UMBC CMSC 313, Computer Organization & Assembly Language,
Project 2: Hamming Distance
Also available in PDF.
|Tue 09/23/03||Section 0101 (Chang) & Section 0301 (Macneil)
|Wed 09/24/03||Section 0201 (Patel & Bourner)
The objective of this programming project is to practice designing your own
loops and branching code in assembly language and to gain greater
familiarity with the i386 instructions set.
Write an assembly language program that prompts the user for two input
strings and computes the Hamming distance between the two strings. The
Hamming distance is the number of bit positions where the two strings
differ. For example, the ASCII representations of the strings "foo" and
"bar" in binary are:
"foo" = 0110 0110 0110 1111 0110 1111
So, the Hamming distance between "foo" and "bar" is 8.
"bar" = 0110 0010 0110 0001 0111 0010
- Your program must return the Hamming distance of the two strings
as the exit status of the program. This is the value stored in the EBX
register just before the system call to exit the program.
- To see the exit status of your program, execute the program
using the Unix command:
a.out ; echo $?
- Since the exit status is a value between 0 and 255, you should
restrict the user input to 31 characters.
- If the user enters two strings with different lengths, your
program should return the Hamming distance up to the length of the
- Look up the i386 instructions ADC and XOR and determine how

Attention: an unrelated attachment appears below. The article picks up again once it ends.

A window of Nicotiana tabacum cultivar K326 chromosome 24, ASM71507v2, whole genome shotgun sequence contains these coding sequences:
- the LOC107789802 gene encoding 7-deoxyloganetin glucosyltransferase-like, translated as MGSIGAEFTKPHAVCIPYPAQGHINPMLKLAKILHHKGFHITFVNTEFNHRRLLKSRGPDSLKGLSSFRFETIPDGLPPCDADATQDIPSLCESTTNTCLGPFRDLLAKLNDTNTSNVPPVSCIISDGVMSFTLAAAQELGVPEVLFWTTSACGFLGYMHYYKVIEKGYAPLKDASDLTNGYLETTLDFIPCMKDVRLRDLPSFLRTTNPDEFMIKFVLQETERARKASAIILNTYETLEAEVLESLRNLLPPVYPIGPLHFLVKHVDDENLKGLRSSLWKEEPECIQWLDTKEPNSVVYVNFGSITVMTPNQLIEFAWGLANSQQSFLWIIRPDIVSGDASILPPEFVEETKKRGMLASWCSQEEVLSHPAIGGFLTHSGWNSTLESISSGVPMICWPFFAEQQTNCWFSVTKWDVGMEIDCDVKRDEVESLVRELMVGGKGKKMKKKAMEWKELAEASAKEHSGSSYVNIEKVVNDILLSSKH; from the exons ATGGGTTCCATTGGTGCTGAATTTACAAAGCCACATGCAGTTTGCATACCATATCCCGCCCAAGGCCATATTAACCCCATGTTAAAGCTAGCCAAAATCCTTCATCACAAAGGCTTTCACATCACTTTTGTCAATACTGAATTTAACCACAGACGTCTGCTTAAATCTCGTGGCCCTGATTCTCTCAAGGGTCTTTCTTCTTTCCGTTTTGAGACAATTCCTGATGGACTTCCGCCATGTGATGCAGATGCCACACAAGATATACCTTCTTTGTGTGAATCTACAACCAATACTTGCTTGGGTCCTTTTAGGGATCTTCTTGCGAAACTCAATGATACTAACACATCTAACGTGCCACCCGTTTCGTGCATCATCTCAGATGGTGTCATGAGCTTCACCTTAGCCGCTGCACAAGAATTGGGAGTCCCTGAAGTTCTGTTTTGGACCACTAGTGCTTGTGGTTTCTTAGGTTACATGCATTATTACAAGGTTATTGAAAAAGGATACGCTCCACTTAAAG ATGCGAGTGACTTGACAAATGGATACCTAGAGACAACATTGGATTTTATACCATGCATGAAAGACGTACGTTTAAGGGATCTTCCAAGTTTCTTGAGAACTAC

these instructions are relevant to this programming project.
- Record some sample runs of your program using the Unix script
- The easiest way to examine the contents of a register
bit-by-bit is to use successive SHR instruction to shift the least
significant bit into the carry flag.
- When you use the gdb debugger to run your program, note
that gdb reports the exit status as an octal (base 8) value. The
Unix shell reports the exit status in decimal.
- The Hamming distance between the following two strings is 38:
this is a test
You must also make your own test cases.
of the emergency broadcast
- Part of this project is for you to decide which registers
should hold which values and whether to use 8-bit, 16-bit or 32-bit
registers. A logical plan for the use of registers will make your
program easier to code and easier to debug --- i.e., think about
this before you start coding.
Turning in your program
Use the UNIX submit command on the GL system to turn in
your project. You should submit two files: 1) the modified assembly
language program and 2) the typescript file of sample runs
of your program. The class name for submit is cs313_0101,
cs313_0102 or cs313_0103 for respectively sections
0101 (Chang), 0201 (Patel & Bourner) or 0301 (Macneil).
The name of the assignment name is proj2.
The UNIX command to do this should look something like:
submit cs313_0101 proj2 hamming.asm typescript
25 Sep 2003 22:03:02 EDT
to Fall 2003 CMSC 313 Section Homepage